China-EU Green Energy Partnership Drives Sustainable Development

China’s rapid progress in the renewable energy sector has played a pivotal role in advancing the European Union’s (EU) green transition.

Pedro Amaral Jorge, president of the Portuguese Renewable Energy Association, highlighted the growing cooperation between China and Portugal in the solar energy sector, as Portugal aims to install approximately 8 gigawatts (GW) of solar power by 2026 or 2027 and reach 22 GW by 2030.

“To achieve the objectives set for increasing installed capacity, cooperation with China must increase,” Jorge told Xinhua in an interview, as President Xi Jinping begins his first trip to Europe since the covid-19 pandemic.

EDP developing 4.3 GW of renewables capacity in Europe, Americas and Asia

Walburga Hemetsberger, CEO of SolarPower Europe, an association for the European solar PV sector, has warned that Europe must ramp up its solar deployment to meet the necessary targets, while WindEurope, a major wind energy association, also stressed the need for immediate action.

China’s green energy equipment manufacturing industry is well-established and competitive. Chinese solar products and wind turbines would be indispensible for EU to achieve its 2030 emission reduction targets, said Qin Yan, a lead analyst at Refinitiv and researcher at the Oxford Institute for Energy Studies.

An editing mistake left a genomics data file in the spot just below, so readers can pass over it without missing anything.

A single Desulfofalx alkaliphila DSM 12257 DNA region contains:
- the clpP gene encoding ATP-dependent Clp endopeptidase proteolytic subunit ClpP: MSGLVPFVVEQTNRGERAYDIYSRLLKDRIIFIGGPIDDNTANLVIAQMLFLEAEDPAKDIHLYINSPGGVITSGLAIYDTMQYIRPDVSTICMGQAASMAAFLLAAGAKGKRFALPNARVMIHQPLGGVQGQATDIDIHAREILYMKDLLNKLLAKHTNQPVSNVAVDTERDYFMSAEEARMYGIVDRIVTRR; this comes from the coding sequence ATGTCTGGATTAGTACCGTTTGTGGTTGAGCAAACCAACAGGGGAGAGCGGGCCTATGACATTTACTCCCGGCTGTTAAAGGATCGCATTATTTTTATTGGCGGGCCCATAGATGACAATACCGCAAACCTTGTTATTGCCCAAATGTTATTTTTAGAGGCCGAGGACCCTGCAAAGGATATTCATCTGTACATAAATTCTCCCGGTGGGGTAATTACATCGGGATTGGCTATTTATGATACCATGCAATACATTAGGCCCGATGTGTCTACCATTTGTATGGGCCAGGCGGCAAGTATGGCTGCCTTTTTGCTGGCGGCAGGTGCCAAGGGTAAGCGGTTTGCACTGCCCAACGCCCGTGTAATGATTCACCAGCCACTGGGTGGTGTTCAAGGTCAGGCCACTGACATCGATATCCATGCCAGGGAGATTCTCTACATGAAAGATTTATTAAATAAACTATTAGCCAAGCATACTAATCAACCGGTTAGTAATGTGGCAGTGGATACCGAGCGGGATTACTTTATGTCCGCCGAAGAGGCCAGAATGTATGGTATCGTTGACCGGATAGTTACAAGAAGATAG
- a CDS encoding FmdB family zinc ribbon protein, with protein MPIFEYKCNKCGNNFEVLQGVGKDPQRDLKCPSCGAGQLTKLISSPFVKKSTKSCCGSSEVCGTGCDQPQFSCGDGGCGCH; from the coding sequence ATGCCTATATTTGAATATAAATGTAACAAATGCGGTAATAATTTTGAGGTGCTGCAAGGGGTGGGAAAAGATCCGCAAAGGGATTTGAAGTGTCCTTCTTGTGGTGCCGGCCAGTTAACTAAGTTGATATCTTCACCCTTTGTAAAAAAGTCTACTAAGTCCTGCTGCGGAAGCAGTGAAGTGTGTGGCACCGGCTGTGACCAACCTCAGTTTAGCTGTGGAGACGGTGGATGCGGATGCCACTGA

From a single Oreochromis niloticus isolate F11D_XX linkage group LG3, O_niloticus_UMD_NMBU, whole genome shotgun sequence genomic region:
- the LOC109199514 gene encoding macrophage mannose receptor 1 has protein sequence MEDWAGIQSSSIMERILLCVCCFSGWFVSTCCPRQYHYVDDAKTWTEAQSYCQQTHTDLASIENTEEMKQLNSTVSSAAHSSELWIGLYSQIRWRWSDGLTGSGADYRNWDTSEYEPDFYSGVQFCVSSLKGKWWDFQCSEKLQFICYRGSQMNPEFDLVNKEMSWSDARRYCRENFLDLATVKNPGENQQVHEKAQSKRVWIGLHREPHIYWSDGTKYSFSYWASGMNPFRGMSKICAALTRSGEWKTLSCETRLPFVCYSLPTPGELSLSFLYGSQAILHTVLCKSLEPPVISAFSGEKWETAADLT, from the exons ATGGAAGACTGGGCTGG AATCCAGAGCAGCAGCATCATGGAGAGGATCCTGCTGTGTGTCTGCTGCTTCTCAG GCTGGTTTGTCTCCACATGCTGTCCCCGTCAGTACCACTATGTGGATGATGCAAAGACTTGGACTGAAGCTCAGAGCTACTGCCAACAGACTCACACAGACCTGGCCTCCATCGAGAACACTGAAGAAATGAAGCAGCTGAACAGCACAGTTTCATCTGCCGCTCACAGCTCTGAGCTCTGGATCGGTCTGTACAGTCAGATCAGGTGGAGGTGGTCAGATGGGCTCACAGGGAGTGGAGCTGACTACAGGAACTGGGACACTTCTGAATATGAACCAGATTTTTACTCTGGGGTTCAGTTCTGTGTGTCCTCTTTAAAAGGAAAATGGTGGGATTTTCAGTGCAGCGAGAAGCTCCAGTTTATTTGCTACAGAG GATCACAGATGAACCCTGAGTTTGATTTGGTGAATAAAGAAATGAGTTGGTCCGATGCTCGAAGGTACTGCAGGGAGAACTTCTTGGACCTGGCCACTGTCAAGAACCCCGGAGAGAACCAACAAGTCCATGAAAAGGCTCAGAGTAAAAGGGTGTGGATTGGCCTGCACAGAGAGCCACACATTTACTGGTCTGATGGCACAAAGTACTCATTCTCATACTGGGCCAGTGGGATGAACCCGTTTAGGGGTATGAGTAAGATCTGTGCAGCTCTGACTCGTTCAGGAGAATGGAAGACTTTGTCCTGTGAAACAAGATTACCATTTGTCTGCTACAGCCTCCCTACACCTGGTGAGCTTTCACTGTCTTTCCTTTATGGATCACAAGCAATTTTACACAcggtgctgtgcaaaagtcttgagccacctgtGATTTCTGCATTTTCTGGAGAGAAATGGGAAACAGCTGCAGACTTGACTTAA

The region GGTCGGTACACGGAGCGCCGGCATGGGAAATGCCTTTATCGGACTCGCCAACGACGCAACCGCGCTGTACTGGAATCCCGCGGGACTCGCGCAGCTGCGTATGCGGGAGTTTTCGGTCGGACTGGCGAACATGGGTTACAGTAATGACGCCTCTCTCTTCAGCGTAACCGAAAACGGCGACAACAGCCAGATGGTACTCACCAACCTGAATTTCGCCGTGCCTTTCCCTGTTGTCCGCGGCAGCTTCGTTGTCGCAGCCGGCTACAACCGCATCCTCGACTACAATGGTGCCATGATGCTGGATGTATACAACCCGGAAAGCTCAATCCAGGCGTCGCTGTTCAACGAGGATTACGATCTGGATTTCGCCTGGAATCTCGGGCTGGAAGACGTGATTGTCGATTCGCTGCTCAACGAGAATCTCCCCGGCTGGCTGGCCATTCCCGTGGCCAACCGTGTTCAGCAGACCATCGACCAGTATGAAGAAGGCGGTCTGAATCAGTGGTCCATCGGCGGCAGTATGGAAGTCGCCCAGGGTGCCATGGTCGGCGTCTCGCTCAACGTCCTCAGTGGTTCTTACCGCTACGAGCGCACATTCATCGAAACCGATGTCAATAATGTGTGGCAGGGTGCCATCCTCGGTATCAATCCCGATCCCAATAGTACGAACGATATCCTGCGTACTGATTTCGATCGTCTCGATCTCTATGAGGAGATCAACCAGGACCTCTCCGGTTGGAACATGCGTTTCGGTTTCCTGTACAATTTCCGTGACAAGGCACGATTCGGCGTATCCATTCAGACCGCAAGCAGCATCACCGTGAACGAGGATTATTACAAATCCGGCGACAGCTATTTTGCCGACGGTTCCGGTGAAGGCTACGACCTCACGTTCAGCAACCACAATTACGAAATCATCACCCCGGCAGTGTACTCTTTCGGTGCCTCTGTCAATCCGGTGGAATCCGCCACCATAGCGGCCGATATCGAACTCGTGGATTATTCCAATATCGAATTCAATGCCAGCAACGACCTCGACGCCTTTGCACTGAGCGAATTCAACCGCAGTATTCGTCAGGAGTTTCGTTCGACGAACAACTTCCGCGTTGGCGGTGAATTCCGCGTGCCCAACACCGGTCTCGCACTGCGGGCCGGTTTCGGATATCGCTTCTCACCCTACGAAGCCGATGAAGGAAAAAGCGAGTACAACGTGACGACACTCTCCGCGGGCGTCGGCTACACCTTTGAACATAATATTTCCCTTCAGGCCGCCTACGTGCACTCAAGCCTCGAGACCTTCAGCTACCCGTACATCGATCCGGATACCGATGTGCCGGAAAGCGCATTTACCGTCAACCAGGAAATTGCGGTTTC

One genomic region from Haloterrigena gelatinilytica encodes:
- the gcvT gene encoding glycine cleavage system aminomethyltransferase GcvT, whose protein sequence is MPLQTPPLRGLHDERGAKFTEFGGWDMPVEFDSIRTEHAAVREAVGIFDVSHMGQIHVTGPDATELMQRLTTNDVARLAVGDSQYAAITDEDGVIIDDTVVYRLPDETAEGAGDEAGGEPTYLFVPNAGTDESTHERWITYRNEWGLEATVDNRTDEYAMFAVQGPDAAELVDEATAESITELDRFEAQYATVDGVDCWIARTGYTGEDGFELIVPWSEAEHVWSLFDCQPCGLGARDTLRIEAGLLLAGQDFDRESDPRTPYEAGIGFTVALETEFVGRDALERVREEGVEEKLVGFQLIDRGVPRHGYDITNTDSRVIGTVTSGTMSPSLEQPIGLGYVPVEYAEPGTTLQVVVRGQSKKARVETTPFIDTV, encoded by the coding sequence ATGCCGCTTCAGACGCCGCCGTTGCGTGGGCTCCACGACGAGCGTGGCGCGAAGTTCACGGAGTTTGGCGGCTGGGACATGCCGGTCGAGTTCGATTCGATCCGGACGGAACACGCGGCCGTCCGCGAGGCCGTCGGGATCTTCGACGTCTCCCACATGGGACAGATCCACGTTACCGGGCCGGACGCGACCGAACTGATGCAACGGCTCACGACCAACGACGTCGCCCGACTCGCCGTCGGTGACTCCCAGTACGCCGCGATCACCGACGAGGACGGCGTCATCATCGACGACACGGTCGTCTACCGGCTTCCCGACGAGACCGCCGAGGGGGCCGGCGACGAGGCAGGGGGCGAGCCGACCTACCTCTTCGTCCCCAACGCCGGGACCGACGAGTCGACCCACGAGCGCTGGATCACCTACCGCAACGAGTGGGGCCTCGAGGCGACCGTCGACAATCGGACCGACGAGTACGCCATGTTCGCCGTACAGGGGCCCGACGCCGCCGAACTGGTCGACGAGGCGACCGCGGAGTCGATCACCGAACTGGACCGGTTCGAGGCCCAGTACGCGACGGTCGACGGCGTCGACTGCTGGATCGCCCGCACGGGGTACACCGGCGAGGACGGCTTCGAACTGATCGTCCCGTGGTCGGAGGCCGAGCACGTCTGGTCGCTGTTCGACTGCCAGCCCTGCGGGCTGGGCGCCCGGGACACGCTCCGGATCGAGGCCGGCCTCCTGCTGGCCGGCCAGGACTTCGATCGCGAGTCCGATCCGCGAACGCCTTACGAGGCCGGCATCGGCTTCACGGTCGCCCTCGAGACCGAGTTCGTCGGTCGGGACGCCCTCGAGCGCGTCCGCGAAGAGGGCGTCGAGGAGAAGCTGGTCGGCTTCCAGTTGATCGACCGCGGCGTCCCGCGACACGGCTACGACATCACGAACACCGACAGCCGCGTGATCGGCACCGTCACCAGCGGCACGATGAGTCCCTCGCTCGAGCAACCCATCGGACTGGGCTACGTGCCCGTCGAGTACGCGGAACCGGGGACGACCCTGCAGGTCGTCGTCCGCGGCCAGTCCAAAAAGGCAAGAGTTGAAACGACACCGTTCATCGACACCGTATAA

In fact, many European countries have reaped the benefits of green energy collaboration with China in recent years.

European Union Trade Deficit With China Lowers 27% in 2023

The Iberdrola group, a leading Spanish multinational electric utility company, inaugurated the Francisco Pizarro photovoltaic (PV) plant, Europe’s largest, in 2022, with around 1.5 million solar panels imported from China. The plant’s clean energy output is substantial, catering to the needs of 334,000 households and creating over 1,500 jobs.

The European Green Deal, launched by the European Commission in 2019, targets net-zero greenhouse gas emissions by 2050. To achieve this, the EU has pledged to increase the binding renewable energy share to at least 42.5 percent by 2030. However, with the current renewable energy share at approximately 23 percent, innovation is urgently needed.

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